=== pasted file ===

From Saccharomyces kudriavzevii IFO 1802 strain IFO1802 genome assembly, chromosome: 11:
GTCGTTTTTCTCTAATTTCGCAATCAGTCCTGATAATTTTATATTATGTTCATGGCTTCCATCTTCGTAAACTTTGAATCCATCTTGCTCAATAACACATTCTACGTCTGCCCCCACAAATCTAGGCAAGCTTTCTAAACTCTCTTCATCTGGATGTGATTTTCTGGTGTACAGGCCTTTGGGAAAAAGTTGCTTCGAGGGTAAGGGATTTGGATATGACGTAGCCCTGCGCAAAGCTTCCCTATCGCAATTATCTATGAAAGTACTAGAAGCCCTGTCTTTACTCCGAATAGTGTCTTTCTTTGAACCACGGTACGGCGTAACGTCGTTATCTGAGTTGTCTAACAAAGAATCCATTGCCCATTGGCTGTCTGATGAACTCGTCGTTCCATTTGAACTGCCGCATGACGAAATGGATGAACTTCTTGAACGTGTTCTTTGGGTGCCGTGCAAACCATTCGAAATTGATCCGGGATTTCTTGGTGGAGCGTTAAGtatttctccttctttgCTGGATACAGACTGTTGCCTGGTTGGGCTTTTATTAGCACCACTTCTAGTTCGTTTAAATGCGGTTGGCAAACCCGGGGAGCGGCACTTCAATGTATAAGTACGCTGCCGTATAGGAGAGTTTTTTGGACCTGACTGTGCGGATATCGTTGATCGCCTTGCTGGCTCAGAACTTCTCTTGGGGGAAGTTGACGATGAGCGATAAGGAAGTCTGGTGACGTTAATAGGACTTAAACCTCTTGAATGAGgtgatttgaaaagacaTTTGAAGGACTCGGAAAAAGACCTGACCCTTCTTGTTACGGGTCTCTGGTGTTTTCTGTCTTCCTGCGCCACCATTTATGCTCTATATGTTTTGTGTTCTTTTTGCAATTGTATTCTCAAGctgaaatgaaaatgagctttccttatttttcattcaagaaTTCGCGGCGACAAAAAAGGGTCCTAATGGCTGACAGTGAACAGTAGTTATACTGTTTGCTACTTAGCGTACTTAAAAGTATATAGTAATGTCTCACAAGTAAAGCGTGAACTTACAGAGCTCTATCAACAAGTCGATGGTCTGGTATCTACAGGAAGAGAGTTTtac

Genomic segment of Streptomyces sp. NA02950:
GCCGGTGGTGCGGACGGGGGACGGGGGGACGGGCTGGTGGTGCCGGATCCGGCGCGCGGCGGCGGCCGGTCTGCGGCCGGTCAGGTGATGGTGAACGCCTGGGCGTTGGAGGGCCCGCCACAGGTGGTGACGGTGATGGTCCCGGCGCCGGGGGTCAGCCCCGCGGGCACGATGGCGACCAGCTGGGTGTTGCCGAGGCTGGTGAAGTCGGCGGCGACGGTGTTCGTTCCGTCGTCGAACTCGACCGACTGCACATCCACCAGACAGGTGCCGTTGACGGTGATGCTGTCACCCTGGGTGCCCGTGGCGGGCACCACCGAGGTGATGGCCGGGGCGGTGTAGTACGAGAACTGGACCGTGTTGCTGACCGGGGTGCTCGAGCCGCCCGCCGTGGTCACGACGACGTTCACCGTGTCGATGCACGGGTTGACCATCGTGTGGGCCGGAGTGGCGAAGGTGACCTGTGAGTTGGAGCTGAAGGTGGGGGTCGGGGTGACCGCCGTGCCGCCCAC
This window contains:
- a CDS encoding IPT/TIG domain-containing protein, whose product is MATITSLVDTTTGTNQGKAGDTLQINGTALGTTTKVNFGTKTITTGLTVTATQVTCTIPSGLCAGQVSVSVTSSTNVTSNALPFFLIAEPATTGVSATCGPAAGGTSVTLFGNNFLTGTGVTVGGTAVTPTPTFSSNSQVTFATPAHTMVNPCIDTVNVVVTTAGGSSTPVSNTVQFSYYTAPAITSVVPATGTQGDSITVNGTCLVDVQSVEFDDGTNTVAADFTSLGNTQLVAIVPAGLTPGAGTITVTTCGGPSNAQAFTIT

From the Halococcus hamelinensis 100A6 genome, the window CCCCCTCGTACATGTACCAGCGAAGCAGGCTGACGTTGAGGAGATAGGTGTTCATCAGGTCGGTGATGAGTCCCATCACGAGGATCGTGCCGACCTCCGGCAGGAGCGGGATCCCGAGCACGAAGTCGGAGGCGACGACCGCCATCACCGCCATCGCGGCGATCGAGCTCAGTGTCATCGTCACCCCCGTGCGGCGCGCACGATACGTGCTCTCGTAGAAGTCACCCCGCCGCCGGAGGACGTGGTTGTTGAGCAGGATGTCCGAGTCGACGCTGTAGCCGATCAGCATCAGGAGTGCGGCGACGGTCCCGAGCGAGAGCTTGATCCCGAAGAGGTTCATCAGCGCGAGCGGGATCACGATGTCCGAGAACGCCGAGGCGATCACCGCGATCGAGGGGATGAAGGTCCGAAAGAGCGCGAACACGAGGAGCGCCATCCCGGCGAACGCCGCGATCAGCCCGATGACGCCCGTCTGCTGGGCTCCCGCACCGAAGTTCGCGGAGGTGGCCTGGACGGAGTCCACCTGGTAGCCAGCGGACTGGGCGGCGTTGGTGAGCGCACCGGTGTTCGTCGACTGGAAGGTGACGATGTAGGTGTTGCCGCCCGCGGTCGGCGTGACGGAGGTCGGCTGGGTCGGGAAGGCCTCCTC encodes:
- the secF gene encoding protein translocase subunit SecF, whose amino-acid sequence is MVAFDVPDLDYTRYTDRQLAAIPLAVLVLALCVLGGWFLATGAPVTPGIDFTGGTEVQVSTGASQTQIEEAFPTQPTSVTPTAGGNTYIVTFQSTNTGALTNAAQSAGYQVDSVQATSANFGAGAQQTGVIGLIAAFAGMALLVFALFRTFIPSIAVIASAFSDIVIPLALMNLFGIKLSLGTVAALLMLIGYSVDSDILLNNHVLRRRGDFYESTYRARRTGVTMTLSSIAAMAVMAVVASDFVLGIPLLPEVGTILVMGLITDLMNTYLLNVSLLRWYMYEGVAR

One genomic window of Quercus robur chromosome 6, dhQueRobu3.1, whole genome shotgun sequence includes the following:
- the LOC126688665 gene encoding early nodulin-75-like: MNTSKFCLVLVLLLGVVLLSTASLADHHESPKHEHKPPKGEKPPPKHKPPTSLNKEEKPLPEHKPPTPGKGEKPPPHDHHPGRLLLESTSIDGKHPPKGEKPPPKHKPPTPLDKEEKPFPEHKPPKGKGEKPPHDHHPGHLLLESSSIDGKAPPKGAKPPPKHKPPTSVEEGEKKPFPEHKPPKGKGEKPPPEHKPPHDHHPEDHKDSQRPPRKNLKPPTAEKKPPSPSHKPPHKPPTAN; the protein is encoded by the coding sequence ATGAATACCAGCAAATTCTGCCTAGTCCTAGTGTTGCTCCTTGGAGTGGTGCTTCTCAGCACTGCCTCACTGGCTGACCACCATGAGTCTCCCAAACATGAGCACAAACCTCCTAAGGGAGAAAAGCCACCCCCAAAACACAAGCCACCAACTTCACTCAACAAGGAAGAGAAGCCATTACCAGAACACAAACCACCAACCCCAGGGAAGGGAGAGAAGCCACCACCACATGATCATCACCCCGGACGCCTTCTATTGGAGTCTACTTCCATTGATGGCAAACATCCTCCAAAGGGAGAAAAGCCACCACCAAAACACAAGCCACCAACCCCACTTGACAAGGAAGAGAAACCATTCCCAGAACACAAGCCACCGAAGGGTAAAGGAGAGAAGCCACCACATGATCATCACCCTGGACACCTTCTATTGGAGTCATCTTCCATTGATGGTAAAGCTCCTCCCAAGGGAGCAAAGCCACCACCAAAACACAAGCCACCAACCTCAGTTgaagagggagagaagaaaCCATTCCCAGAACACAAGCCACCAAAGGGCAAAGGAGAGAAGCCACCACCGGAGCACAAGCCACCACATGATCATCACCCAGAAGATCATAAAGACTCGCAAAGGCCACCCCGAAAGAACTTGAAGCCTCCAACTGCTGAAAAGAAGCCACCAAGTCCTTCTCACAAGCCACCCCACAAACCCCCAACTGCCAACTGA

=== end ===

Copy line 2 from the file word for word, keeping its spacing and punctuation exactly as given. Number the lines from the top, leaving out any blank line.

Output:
GTCGTTTTTCTCTAATTTCGCAATCAGTCCTGATAATTTTATATTATGTTCATGGCTTCCATCTTCGTAAACTTTGAATCCATCTTGCTCAATAACACATTCTACGTCTGCCCCCACAAATCTAGGCAAGCTTTCTAAACTCTCTTCATCTGGATGTGATTTTCTGGTGTACAGGCCTTTGGGAAAAAGTTGCTTCGAGGGTAAGGGATTTGGATATGACGTAGCCCTGCGCAAAGCTTCCCTATCGCAATTATCTATGAAAGTACTAGAAGCCCTGTCTTTACTCCGAATAGTGTCTTTCTTTGAACCACGGTACGGCGTAACGTCGTTATCTGAGTTGTCTAACAAAGAATCCATTGCCCATTGGCTGTCTGATGAACTCGTCGTTCCATTTGAACTGCCGCATGACGAAATGGATGAACTTCTTGAACGTGTTCTTTGGGTGCCGTGCAAACCATTCGAAATTGATCCGGGATTTCTTGGTGGAGCGTTAAGtatttctccttctttgCTGGATACAGACTGTTGCCTGGTTGGGCTTTTATTAGCACCACTTCTAGTTCGTTTAAATGCGGTTGGCAAACCCGGGGAGCGGCACTTCAATGTATAAGTACGCTGCCGTATAGGAGAGTTTTTTGGACCTGACTGTGCGGATATCGTTGATCGCCTTGCTGGCTCAGAACTTCTCTTGGGGGAAGTTGACGATGAGCGATAAGGAAGTCTGGTGACGTTAATAGGACTTAAACCTCTTGAATGAGgtgatttgaaaagacaTTTGAAGGACTCGGAAAAAGACCTGACCCTTCTTGTTACGGGTCTCTGGTGTTTTCTGTCTTCCTGCGCCACCATTTATGCTCTATATGTTTTGTGTTCTTTTTGCAATTGTATTCTCAAGctgaaatgaaaatgagctttccttatttttcattcaagaaTTCGCGGCGACAAAAAAGGGTCCTAATGGCTGACAGTGAACAGTAGTTATACTGTTTGCTACTTAGCGTACTTAAAAGTATATAGTAATGTCTCACAAGTAAAGCGTGAACTTACAGAGCTCTATCAACAAGTCGATGGTCTGGTATCTACAGGAAGAGAGTTTtac